Have you ever sat for hours sifting through emails, Facebook messages or Tweets, looking for a specific piece of information, only to be disappointed? There are several ways to search for information like this, but one of the best ways is to assign tasks, so that they automatically appear in your email, Dropbox, or anywhere else you need the information to be stored.

If This, Then That

IFTTT (If This, Then That) is an incredibly easy-to-use website that allows you set up or copy recipes for automating just about anything. IFTTT creates a digital link between channels. In essence, it works with sixty nine different channels, including the major social media channels, and aids the process of filling out simple online forms, as well as, getting channels to “talk” to each other. It is not as complicated as it sounds.

How It Works

Each recipe has three parts: the channel, the trigger, and the action.

  • Channels are the programs you use: Facebook, Twitter, Gmail, Evernote, and any other program listed on IFTTT (currently there are 90 channels).
  • Triggers are the “this” part of a Recipe. Some example Triggers are “I’m tagged in a photo on Facebook” or “I check in on Foursquare.” Personal recipes are a combination of a Trigger and an Action from your active Channels.
  • Actions are the “that” part of a recipe. For example “send me a text message” or “create a status message on Facebook.”

So the recipe would read something like this: if any new photo is added to your Instagram account, then add the file URL to Dropbox. See the IFTTT part of the recipe? There are over 10,000 shared recipes on IFTTT, so you can imagine the possibilities are endless.

What an IFTTT recipe looks like

Pre-Existing Automation Recipes

There are a wide array of pre-existing recipes for you to use, which can automate a wide variety of tasks. One of my favorites allows you to add followers who have mentioned or retweeted you to a private list by collecting the tweeter’s data from your Gmail account. You no longer need to comb through your emails searching for followers’ usernames and then copy them over to your Twitter account manually. Just plugin the IFTTT recipe and it will do all the work for you.

New IFTTT iPad App

Now, you can automate a few things on the iPad with the newly launched IFTTT iPad app. The iPad version joins the already existing IFTTT iPhone app launched last year, and brings some new features: new recipe collections, location triggers for iOS photos, and support for push notifications. Push notifications mean you can leverage recipes to, say, alert you (via Notification Center) if there’s rain in the forecast for tomorrow. Or find out when a paid app goes free. There is even a recipe to automate “selfies.” Any time you take a picture with the forward-facing camera, you can automatically send the image to your best friend (or anyone else for that matter).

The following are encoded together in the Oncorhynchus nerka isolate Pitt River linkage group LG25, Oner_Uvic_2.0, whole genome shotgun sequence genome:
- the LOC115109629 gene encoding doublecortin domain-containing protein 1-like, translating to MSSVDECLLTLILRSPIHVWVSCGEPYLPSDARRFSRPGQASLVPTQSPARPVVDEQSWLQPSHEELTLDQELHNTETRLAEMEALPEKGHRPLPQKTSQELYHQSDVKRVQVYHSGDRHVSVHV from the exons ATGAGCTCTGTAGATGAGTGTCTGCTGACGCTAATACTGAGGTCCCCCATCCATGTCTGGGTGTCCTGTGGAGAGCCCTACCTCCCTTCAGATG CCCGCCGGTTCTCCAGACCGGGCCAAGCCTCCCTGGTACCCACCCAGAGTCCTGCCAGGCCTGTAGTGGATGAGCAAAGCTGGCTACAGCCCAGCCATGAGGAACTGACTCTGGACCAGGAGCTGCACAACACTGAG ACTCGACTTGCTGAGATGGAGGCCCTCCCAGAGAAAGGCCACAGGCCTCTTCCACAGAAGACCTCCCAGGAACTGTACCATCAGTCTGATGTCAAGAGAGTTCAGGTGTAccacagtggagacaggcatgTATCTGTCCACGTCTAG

While recipe collections have been available on the Web for some time, bringing them to the iPad was just a small step in the right direction. It should immediately peak interest, as it helps the user see task-specific recipes curated all in one place, for example, recipes for travel, photos, emails, etc. The IFTTT team has also added location triggers to the iOS Photos channel, which lets you perform an action only when you shoot images in a proscribed area. This is good for creating location-aware albums, or only posting images when you’re on vacation.The curated collections of recipes will be rotated every week, so keep checking to see if your personal interests appear.

Sidenote: there are plans for IFTTT to support Android users, according to the IFTTT blog, so keep an eye on the web site.

Featured photo credit: iPad/3rdworldman/Morguefile via mrg.bz

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